Fahren Green, Halex Corp. regional manager, shared a common installation error when it comes to working with wooden underlayment. “Always use a top-quality staple, and never bounce the stapler from spot to spot. This doesn’t create a firm hold. Also, do not use staples where the length protrudes through the subfloor underneath – most of the hold strength in a staple is in the tip, and if it blows through the subfloor you’re losing all that holding capacity.” He also advised that contractors acclimate wooden underlayment for at least 24 hours before installing it. “It’s not a common thing that contractors do, but the underlayment will expand and contract depending on the humidity and I assure you it is a best practice.”

Duane Reimer, MP Global Products technical director, said both laminate and floating engineered hardwood flooring generally require underlayment. “Without underlayment, these floors would be unpleasantly loud. The padding really does absorb noise, and also helps to spread and dampen structural impact to the floor. It is wise to follow North American Laminate Floor Association (NALFA) standards and make sure your underlayment meets the NALFA minimums of performance. Look for the NALFA Qualified Certified Laminate Underlayment logo on the package.”

Added Kelly Kennedy, the company’s national sales manager, “Underlayment should be used in any installation where a sound rating is required. Any condominium or high-rise apartment in metro areas, or any area where there is local code, will have minimum requirements so sound does not transfer to the apartment below. Most floor coverings by themselves don’t reach the minimum sound requirements of condo associations.”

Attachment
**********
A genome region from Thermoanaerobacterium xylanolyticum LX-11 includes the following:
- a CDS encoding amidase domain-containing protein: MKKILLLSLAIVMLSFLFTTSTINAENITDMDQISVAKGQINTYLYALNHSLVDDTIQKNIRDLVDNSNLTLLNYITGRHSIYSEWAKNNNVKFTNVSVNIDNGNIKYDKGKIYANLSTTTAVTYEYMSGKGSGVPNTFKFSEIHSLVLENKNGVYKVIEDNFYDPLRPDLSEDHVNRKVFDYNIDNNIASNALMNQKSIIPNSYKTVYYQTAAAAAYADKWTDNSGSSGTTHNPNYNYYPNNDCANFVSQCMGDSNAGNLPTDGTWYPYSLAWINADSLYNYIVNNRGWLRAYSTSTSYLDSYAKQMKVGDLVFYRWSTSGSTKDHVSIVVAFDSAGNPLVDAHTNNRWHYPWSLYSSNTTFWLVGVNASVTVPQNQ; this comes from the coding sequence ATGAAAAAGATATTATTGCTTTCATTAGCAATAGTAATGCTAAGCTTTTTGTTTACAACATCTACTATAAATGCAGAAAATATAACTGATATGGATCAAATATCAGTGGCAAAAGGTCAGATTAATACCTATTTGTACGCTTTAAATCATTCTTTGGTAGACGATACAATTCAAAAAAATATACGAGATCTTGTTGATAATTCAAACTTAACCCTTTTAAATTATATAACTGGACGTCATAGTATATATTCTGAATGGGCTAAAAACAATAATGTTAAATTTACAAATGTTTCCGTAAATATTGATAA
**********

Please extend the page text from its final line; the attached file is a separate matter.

Bob Cummings, Pak-Lite sales manager, noted that technology for underlayment is always advancing. “We have been improving this process with new technologies in foam which include crosslinked polyethylenes, crosslinked polypropylenes as well as extruded polystyrenes. Recently, we have incorporated patent-pending proprietary manufacturing techniques into our vinyl flooring underlayment production. Our new Wunderlayment family of acoustic underlayments specifically targets the LVT and LVP flooring market.”

He added that both laminate and floating engineered hardwood flooring require some type of underlayment. “The exception may be where an engineered hardwood floor is glued directly to the subfloor, and then only when situated at or below grade. In the case of laminate flooring, there are no exceptions to using an underlayment.” He also said to be wary of IIC (impact isolation class) and STC (sound transmission class) ratings on any underlayment packaging without first corroborating the numbers. “Make sure any quality or test reports are substantiated.”